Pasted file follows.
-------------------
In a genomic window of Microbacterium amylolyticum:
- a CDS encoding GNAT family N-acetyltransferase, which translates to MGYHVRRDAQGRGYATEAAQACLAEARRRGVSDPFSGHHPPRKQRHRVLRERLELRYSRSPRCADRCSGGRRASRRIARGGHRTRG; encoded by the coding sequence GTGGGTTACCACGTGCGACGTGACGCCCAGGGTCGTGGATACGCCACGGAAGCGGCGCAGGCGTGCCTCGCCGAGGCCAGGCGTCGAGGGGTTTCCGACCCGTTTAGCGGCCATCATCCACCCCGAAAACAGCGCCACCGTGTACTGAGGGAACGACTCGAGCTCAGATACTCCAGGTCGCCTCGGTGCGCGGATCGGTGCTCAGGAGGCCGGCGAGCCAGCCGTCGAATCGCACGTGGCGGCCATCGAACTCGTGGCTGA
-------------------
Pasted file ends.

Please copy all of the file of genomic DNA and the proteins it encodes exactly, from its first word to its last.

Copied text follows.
In a genomic window of Microbacterium amylolyticum:
- a CDS encoding GNAT family N-acetyltransferase, which translates to MGYHVRRDAQGRGYATEAAQACLAEARRRGVSDPFSGHHPPRKQRHRVLRERLELRYSRSPRCADRCSGGRRASRRIARGGHRTRG; encoded by the coding sequence GTGGGTTACCACGTGCGACGTGACGCCCAGGGTCGTGGATACGCCACGGAAGCGGCGCAGGCGTGCCTCGCCGAGGCCAGGCGTCGAGGGGTTTCCGACCCGTTTAGCGGCCATCATCCACCCCGAAAACAGCGCCACCGTGTACTGAGGGAACGACTCGAGCTCAGATACTCCAGGTCGCCTCGGTGCGCGGATCGGTGCTCAGGAGGCCGGCGAGCCAGCCGTCGAATCGCACGTGGCGGCCATCGAACTCGTGGCTGA